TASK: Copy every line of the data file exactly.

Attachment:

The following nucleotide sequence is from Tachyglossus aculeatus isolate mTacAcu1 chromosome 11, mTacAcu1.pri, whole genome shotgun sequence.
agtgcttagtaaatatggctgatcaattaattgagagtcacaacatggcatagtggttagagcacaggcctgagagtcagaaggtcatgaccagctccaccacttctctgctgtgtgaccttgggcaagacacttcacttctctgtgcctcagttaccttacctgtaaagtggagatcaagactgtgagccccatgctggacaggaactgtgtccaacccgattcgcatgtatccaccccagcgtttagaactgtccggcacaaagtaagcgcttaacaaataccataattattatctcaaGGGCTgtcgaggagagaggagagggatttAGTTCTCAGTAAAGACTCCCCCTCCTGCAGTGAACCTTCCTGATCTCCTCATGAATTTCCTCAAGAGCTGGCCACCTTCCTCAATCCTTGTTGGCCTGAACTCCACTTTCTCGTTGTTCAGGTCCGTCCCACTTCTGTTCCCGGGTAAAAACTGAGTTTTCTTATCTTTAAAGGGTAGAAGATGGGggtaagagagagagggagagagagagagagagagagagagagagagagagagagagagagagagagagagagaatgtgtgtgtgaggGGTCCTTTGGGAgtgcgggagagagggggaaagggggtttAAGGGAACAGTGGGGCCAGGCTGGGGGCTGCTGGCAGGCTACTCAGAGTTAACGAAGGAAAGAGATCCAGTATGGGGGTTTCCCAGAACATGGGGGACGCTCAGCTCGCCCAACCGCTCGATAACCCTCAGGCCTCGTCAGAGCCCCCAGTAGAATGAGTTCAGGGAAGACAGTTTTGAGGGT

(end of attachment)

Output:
The following nucleotide sequence is from Tachyglossus aculeatus isolate mTacAcu1 chromosome 11, mTacAcu1.pri, whole genome shotgun sequence.
agtgcttagtaaatatggctgatcaattaattgagagtcacaacatggcatagtggttagagcacaggcctgagagtcagaaggtcatgaccagctccaccacttctctgctgtgtgaccttgggcaagacacttcacttctctgtgcctcagttaccttacctgtaaagtggagatcaagactgtgagccccatgctggacaggaactgtgtccaacccgattcgcatgtatccaccccagcgtttagaactgtccggcacaaagtaagcgcttaacaaataccataattattatctcaaGGGCTgtcgaggagagaggagagggatttAGTTCTCAGTAAAGACTCCCCCTCCTGCAGTGAACCTTCCTGATCTCCTCATGAATTTCCTCAAGAGCTGGCCACCTTCCTCAATCCTTGTTGGCCTGAACTCCACTTTCTCGTTGTTCAGGTCCGTCCCACTTCTGTTCCCGGGTAAAAACTGAGTTTTCTTATCTTTAAAGGGTAGAAGATGGGggtaagagagagagggagagagagagagagagagagagagagagagagagagagagagagagagagagagagaatgtgtgtgtgaggGGTCCTTTGGGAgtgcgggagagagggggaaagggggtttAAGGGAACAGTGGGGCCAGGCTGGGGGCTGCTGGCAGGCTACTCAGAGTTAACGAAGGAAAGAGATCCAGTATGGGGGTTTCCCAGAACATGGGGGACGCTCAGCTCGCCCAACCGCTCGATAACCCTCAGGCCTCGTCAGAGCCCCCAGTAGAATGAGTTCAGGGAAGACAGTTTTGAGGGT